Israel Shouldn’t Let Poland’s Holocaust Law Interfere with an Important Alliance

While Amnon Lord finds himself in agreement with the substance of Alternate Prime Minister Yair Lapid’s condemnation of a recent law passed by the Polish parliament ending any Jewish efforts to seek restitution for property stolen during and after the Holocaust, he argues against antagonizing Warsaw. It is better, Lord writes, “to be smart, not just right.”

The important thing . . . is that the Poland of today, despite its nationalism, is a type of ally—or it was until elements in Israel decided gradually to destroy relations with it. Cooperation with [Warsaw] in terms of military aviation is a cornerstone of [Israeli] national security. The Poles also buy weapons and other systems from us. Poland is an important potential partner for Israel, together with the member countries of the Visegrad Group (the Czech Republic, Hungary, Poland, and Slovakia) in its effort to crack the West European bloc that holds anti-Israel views. Despite the desecration of Jewish gravestones in Poland, we can dare say that the Jews living there today are safer than the Jews living in France and some parts of the United States.

Read more at Israel Hayom

More about: Holocaust restitution, Israel diplomacy, Poland

Russia’s Alliance with Hizballah Is Growing Stronger

Tehran’s ongoing cooperation with Moscow has recently garnered public attention because of the Kremlin’s use of Iranian arms against Ukraine, but it extends much further, including to the Islamic Republic’s Lebanese proxy, Hizballah. Aurora Ortega and Matthew Levitt explain:

Over the last few years, Russia has quietly extended its reach into Lebanon, seeking to cultivate cultural, economic, and military ties in Beirut as part of a strategy to expand Russian influence in the Middle East, while sidelining the U.S. and elevating Moscow’s role as a peacemaker.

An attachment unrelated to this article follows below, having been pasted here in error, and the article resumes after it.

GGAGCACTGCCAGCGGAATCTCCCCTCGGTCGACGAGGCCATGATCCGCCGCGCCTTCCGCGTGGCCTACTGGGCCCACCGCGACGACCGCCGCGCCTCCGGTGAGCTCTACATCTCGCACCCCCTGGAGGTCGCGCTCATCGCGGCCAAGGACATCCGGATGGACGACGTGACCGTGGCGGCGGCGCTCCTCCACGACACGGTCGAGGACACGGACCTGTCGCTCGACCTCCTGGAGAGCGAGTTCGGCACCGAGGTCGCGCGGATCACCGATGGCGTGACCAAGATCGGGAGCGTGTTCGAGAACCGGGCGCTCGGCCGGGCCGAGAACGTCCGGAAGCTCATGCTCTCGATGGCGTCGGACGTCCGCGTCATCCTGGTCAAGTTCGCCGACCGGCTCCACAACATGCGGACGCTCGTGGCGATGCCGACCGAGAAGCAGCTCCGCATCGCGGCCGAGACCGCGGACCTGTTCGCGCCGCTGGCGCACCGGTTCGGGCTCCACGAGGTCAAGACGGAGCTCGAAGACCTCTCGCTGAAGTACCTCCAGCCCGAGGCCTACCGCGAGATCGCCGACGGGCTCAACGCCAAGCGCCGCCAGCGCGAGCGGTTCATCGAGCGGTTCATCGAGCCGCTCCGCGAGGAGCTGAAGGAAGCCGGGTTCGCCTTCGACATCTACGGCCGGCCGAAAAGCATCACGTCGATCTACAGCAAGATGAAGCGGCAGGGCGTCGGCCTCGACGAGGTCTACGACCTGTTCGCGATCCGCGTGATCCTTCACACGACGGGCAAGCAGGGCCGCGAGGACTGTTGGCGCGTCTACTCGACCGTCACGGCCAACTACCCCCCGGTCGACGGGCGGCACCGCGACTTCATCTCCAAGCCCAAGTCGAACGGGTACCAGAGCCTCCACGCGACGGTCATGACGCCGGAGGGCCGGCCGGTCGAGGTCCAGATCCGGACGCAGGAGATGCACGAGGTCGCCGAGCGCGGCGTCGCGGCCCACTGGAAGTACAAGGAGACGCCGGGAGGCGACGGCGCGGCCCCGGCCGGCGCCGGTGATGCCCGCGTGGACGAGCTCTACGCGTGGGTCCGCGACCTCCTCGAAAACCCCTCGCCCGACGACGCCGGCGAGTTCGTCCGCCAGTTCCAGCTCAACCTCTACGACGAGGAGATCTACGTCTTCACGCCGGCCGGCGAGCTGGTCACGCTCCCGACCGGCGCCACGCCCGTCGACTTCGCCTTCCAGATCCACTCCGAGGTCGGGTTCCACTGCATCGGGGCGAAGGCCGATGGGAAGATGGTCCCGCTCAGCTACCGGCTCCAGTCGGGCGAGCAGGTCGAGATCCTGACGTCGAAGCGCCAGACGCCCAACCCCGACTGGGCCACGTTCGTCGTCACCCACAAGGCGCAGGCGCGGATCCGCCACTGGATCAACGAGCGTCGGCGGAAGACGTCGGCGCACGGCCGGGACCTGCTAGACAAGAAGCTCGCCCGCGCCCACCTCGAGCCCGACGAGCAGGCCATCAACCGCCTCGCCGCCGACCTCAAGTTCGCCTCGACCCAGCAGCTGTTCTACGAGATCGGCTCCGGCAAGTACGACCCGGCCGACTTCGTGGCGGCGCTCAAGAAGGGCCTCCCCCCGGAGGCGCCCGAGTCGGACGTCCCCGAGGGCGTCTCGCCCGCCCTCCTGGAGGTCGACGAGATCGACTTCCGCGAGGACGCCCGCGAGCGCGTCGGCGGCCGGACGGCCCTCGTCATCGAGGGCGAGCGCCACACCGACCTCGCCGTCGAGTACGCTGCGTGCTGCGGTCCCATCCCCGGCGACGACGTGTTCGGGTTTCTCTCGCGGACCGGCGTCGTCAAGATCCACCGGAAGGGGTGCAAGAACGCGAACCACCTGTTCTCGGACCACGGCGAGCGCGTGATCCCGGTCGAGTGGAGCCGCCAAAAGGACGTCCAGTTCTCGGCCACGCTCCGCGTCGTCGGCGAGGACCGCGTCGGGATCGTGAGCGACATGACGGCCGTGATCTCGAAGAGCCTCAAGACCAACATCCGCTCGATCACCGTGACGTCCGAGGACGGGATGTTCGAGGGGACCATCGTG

Russia’s alliance with Hizballah was born out of the conflict in Syria, where Russian and Hizballah forces fought side-by-side in an alliance with the Assad regime. For years, this alliance appeared strictly limited to military activity in Syria, but in 2018, Hizballah and Russia began to engage in unprecedented joint sanctions-evasion activities. . . . In November 2018, the U.S. Department of the Treasury exposed a convoluted trade-based oil-smuggling sanctions-evasion scheme directed by Hizballah and [Iran].

The enhanced level of collaboration between Russia and Hizballah is not limited to sanctions evasion. In March 2021, Hizballah sent a delegation to Moscow, on its second-ever “diplomatic” visit to the country. Unlike its first visit a decade prior, which was enveloped in secrecy with no media exposure, this visit was well publicized. During their three days in Moscow, Hizballah representatives met with various Russian officials, including the Russian foreign minister Sergei Lavrov. . . . Just three months after this visit to Moscow, Hizballah received the Russian ambassador to Lebanon Alexander Rudakov in Beirut to discuss further collaboration on joint projects.

Read more at Royal United Services Institute

More about: Hizballah, Iran, Lebanon, Russia